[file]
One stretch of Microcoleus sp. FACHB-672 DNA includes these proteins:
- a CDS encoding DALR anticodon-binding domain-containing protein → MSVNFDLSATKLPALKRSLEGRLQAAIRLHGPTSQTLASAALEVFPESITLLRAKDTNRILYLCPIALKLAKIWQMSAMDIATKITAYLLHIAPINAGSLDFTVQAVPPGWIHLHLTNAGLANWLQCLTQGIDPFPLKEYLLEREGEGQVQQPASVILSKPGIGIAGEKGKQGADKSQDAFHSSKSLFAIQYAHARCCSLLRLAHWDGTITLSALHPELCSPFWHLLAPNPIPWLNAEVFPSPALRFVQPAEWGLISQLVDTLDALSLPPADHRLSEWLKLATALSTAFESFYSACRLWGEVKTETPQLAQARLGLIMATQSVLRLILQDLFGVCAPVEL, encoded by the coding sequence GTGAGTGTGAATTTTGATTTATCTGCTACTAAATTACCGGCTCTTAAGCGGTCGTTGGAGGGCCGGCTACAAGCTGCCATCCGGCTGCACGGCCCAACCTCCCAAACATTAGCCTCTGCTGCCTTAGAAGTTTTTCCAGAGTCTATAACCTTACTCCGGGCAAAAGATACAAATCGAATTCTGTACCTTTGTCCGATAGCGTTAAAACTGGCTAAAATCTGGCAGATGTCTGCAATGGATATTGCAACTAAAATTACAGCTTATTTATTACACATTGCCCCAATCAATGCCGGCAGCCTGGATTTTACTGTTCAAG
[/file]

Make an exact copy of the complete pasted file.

One stretch of Microcoleus sp. FACHB-672 DNA includes these proteins:
- a CDS encoding DALR anticodon-binding domain-containing protein → MSVNFDLSATKLPALKRSLEGRLQAAIRLHGPTSQTLASAALEVFPESITLLRAKDTNRILYLCPIALKLAKIWQMSAMDIATKITAYLLHIAPINAGSLDFTVQAVPPGWIHLHLTNAGLANWLQCLTQGIDPFPLKEYLLEREGEGQVQQPASVILSKPGIGIAGEKGKQGADKSQDAFHSSKSLFAIQYAHARCCSLLRLAHWDGTITLSALHPELCSPFWHLLAPNPIPWLNAEVFPSPALRFVQPAEWGLISQLVDTLDALSLPPADHRLSEWLKLATALSTAFESFYSACRLWGEVKTETPQLAQARLGLIMATQSVLRLILQDLFGVCAPVEL, encoded by the coding sequence GTGAGTGTGAATTTTGATTTATCTGCTACTAAATTACCGGCTCTTAAGCGGTCGTTGGAGGGCCGGCTACAAGCTGCCATCCGGCTGCACGGCCCAACCTCCCAAACATTAGCCTCTGCTGCCTTAGAAGTTTTTCCAGAGTCTATAACCTTACTCCGGGCAAAAGATACAAATCGAATTCTGTACCTTTGTCCGATAGCGTTAAAACTGGCTAAAATCTGGCAGATGTCTGCAATGGATATTGCAACTAAAATTACAGCTTATTTATTACACATTGCCCCAATCAATGCCGGCAGCCTGGATTTTACTGTTCAAG